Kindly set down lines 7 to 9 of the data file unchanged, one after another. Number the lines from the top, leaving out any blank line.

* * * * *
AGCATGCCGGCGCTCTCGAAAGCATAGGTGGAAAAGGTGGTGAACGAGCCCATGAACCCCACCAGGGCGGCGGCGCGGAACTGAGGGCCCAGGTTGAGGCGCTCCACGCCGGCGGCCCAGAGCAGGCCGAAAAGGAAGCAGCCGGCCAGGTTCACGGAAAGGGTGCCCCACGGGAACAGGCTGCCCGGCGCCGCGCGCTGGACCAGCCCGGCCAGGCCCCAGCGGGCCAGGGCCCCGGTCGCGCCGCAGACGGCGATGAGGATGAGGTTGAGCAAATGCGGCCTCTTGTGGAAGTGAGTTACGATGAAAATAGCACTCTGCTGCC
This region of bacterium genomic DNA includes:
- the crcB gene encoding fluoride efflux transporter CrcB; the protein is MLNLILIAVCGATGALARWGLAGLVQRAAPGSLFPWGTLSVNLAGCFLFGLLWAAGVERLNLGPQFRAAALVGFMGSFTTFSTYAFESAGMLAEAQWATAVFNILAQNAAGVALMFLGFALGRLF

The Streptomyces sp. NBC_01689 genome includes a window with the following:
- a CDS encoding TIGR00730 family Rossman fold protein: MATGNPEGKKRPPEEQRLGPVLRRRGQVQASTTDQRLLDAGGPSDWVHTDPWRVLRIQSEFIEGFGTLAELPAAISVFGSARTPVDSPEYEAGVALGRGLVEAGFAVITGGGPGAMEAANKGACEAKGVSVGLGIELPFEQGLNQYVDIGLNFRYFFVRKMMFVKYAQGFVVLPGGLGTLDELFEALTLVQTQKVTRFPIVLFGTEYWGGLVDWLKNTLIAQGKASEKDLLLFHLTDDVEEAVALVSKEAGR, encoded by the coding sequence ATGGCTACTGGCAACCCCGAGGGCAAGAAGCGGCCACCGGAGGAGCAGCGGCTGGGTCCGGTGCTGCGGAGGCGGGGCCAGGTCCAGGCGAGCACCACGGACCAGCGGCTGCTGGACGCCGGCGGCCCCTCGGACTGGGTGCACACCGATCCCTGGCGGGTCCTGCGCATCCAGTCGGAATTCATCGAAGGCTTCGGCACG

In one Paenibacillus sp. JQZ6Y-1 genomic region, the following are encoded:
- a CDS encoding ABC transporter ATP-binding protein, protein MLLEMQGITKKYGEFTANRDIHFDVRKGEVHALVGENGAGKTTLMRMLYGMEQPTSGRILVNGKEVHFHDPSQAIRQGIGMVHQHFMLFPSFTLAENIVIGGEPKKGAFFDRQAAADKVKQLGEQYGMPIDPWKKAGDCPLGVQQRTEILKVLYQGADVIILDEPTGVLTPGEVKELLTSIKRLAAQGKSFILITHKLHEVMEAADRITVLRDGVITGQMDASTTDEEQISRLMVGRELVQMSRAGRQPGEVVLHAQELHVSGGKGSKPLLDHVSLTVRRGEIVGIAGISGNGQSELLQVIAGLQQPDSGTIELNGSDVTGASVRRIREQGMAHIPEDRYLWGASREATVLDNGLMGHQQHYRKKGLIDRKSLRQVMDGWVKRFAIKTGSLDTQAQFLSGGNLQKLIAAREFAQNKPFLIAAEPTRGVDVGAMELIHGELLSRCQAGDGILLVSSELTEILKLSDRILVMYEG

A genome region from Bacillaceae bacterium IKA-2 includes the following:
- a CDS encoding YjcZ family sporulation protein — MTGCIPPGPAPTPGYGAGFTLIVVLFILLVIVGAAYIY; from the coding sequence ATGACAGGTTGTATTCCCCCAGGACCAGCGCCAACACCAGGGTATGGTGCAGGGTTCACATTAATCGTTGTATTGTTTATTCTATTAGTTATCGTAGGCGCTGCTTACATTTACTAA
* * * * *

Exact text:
- a CDS encoding ABC transporter ATP-binding protein, protein MLLEMQGITKKYGEFTANRDIHFDVRKGEVHALVGENGAGKTTLMRMLYGMEQPTSGRILVNGKEVHFHDPSQAIRQGIGMVHQHFMLFPSFTLAENIVIGGEPKKGAFFDRQAAADKVKQLGEQYGMPIDPWKKAGDCPLGVQQRTEILKVLYQGADVIILDEPTGVLTPGEVKELLTSIKRLAAQGKSFILITHKLHEVMEAADRITVLRDGVITGQMDASTTDEEQISRLMVGRELVQMSRAGRQPGEVVLHAQELHVSGGKGSKPLLDHVSLTVRRGEIVGIAGISGNGQSELLQVIAGLQQPDSGTIELNGSDVTGASVRRIREQGMAHIPEDRYLWGASREATVLDNGLMGHQQHYRKKGLIDRKSLRQVMDGWVKRFAIKTGSLDTQAQFLSGGNLQKLIAAREFAQNKPFLIAAEPTRGVDVGAMELIHGELLSRCQAGDGILLVSSELTEILKLSDRILVMYEG

A genome region from Bacillaceae bacterium IKA-2 includes the following:
- a CDS encoding YjcZ family sporulation protein — MTGCIPPGPAPTPGYGAGFTLIVVLFILLVIVGAAYIY; from the coding sequence ATGACAGGTTGTATTCCCCCAGGACCAGCGCCAACACCAGGGTATGGTGCAGGGTTCACATTAATCGTTGTATTGTTTATTCTATTAGTTATCGTAGGCGCTGCTTACATTTACTAA